Now largely irrelevant, the divide between offline and online was strong at the time. Network access was far from ubiquitous. Home internet access in the Baltics, for instance, was available to 2.3% of households in 2000, so being online was special. Both the physical and the virtual world were seminal in forming the personalities of the young women and men in and around the computer underground. They traded files physically – on floppy disks and later, on CDs and DVDs. They chatted online both in private one-on-one encounters and public channels. They organized and attended live events: technical meetups, political discussions, illegal raves, and punk gigs. It was inherently a social experience, using the network as much for technical exploration and skill-building, as for sifting through one's individual identity and socializing. These were not only networks of technical knowledge, but webs of tangible personal relationships. Curiosity about technology started the conversations, and friendships maintained them, traversing many non-technical topics.
The computer underground, as elsewhere around the world, was associated with a specific aesthetics, literary fiction, music, film, and architecture. “High-tech low life,” an essential definition of cyberpunk attributed to game creator Mike Pondsmith, had a specific meaning in the post-communist cultural milieu. Rather than a denial of mainstream consumerism, it was the essence of everyday life for many, a necessity rather than aesthetic or idealistic choice. “Apocalypse scheduled for tomorrow”5 seeped through communist-era housing blocks, a lack of public amenities, unstable incomes, emotional, and physical violence, and the grim climate, especially further North, as well as a myriad of survivalist tactics of disobeying the rules to make do for oneself or one’s closest friends. There was also a fertile crossover among the various technological groups and other youth subcultures. In musical scenes from punk to techno, do-it-yourself was the dominant ethos because commercial service providers neither existed nor could be afforded. Film consumers in the 1990s flocked to video rentals for pirate copies of VHS cassettes, dubbed in characteristic Russian voices that sounded as if the translator had their nose permanently pinched. Niche genres like cyberpunk and anime were available at some rentals due to owners’ curation, and places where the genres had earned a reputation, like the “Eliksyras” in Vilnius. Later, as more content became available online, film, and music consumption also relied on members of the community with permanent and much faster connections, like those working in internet cafes or who had access to the high-speed university link, Litnet. Digging, the (potentially illicit) exploration of industrial sites and abandoned buildings, was an authentic pastime. It was enabled largely due to post-communist deindustrialization, lots of abandoned sites near city centers, little ownership or social control over them, and the generational fatalism about risk.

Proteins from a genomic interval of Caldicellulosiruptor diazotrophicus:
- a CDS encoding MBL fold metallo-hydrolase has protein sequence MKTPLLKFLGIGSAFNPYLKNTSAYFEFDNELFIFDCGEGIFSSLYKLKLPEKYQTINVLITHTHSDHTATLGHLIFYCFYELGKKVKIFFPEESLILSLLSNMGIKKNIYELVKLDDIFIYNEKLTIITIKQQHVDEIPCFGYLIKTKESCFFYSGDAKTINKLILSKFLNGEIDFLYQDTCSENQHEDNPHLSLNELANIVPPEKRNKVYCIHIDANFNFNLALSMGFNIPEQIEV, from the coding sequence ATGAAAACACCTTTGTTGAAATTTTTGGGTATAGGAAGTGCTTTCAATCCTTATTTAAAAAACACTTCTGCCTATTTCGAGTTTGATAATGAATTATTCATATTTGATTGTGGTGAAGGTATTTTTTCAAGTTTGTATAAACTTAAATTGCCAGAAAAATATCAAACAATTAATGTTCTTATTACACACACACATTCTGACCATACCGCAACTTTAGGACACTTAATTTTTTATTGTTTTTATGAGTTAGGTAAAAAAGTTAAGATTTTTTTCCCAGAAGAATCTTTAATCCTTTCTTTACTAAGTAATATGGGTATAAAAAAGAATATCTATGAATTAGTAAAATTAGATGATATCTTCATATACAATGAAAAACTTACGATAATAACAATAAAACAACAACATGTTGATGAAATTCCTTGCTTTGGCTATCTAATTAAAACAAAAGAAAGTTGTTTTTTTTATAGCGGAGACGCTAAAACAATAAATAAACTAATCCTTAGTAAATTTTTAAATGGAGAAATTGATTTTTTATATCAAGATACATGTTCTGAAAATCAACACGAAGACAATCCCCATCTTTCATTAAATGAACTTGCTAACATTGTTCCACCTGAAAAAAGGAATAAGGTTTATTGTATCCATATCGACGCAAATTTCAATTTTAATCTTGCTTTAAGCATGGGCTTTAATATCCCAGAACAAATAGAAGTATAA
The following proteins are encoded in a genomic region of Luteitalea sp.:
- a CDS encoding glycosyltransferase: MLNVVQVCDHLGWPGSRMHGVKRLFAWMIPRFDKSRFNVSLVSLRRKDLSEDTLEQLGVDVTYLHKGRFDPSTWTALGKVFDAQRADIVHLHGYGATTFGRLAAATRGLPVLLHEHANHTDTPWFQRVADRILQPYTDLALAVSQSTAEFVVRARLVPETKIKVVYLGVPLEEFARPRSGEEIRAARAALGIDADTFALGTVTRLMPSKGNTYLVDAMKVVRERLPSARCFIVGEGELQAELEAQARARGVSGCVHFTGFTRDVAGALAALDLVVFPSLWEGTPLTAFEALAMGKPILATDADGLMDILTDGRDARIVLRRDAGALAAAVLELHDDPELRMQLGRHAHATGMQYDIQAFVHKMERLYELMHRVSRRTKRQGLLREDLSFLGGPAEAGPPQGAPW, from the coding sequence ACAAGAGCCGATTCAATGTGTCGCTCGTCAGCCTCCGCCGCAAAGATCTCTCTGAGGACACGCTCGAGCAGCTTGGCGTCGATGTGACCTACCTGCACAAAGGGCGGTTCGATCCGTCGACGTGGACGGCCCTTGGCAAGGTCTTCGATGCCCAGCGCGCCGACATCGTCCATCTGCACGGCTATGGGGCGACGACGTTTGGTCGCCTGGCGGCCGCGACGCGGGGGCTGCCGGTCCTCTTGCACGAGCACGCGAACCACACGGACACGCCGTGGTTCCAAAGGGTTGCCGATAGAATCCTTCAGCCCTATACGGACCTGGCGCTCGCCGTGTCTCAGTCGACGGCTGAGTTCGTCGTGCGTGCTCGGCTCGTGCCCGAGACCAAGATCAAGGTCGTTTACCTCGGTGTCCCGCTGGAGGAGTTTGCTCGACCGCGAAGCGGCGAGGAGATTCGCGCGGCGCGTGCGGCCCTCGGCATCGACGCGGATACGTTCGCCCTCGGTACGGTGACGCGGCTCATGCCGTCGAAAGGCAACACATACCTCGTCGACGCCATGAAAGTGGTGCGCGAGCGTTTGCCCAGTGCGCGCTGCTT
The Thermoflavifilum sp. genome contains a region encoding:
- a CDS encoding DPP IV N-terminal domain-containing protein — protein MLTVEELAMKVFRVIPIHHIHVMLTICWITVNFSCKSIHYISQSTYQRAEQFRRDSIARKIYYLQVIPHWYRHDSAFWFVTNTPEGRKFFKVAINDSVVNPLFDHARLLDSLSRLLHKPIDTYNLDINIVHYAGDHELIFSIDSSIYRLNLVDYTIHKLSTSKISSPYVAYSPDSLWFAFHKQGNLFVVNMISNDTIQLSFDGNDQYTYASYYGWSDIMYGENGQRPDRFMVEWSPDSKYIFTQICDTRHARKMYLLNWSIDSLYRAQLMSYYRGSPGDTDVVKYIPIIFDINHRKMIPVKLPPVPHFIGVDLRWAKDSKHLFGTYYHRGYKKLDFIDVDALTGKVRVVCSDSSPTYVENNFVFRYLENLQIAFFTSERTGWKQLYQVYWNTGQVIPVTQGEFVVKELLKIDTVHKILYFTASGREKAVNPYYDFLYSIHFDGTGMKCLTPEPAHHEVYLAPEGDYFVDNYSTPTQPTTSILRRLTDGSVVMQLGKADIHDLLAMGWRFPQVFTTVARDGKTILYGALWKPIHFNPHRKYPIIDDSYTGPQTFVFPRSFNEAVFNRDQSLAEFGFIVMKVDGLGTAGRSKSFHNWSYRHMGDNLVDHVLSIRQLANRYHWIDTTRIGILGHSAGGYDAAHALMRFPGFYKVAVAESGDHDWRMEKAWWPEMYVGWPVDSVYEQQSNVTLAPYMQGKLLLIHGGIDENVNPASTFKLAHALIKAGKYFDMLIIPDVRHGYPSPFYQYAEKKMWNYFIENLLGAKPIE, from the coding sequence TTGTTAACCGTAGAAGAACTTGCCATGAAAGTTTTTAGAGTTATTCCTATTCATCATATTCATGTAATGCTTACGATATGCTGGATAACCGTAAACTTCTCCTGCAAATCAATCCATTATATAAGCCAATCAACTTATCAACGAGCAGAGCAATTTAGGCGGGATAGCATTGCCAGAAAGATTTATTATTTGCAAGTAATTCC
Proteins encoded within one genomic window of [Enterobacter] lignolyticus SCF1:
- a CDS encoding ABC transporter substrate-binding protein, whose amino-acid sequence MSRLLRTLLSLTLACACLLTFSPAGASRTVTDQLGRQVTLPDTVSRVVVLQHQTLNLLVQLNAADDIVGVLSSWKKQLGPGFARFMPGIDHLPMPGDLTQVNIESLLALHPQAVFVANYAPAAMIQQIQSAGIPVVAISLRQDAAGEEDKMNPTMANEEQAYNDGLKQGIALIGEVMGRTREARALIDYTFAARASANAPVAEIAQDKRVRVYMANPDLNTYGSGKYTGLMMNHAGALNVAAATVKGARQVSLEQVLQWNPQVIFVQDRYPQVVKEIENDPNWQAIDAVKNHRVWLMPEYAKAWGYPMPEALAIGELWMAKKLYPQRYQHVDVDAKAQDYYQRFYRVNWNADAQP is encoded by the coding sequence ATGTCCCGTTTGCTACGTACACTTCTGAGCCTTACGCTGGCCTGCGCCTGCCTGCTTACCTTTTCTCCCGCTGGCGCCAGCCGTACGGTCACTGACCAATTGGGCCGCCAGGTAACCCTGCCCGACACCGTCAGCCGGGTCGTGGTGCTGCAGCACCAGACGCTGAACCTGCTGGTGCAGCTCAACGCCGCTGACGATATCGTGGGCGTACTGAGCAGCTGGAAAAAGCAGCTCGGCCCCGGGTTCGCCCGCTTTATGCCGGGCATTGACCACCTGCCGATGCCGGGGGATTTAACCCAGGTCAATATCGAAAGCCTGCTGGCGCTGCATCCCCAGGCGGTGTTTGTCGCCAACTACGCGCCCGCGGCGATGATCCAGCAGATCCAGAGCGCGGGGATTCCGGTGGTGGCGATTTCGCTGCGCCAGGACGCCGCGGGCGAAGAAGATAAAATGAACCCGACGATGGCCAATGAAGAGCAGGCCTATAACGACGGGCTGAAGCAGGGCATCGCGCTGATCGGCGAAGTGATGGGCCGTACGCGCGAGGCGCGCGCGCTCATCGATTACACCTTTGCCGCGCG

The region was wedged between two major spheres of cultural influence: the English-speaking internet and its Russian counterpart, known colloquially as Runet. Before Russian faded out of the public education programs, both cultures had significantly shaped the intellectual sides of the post-communist computer underground. William Gibson and Neal Stephenson, on par with Sergei Lukyanenko and Mercy Shelly. Post-communism itself gave the world Christian As. Kirtchev, the Bulgarian known for the inspirational essay “The Cyberpunk Manifesto.”6 Elsewhere, Kirtchev said about the text, “It is written by an Eastern European in a former Soviet Bloc satellite country after the fall of communism. It is even given as a study at English class in a college to examine the ‘broken English.’ [sic]”7 The quote might serve to explain the niche of post-communist computer scene in a global context: a subaltern refusing to be silent, struggling with language and identity, while leveraging technical skills to gain an edge.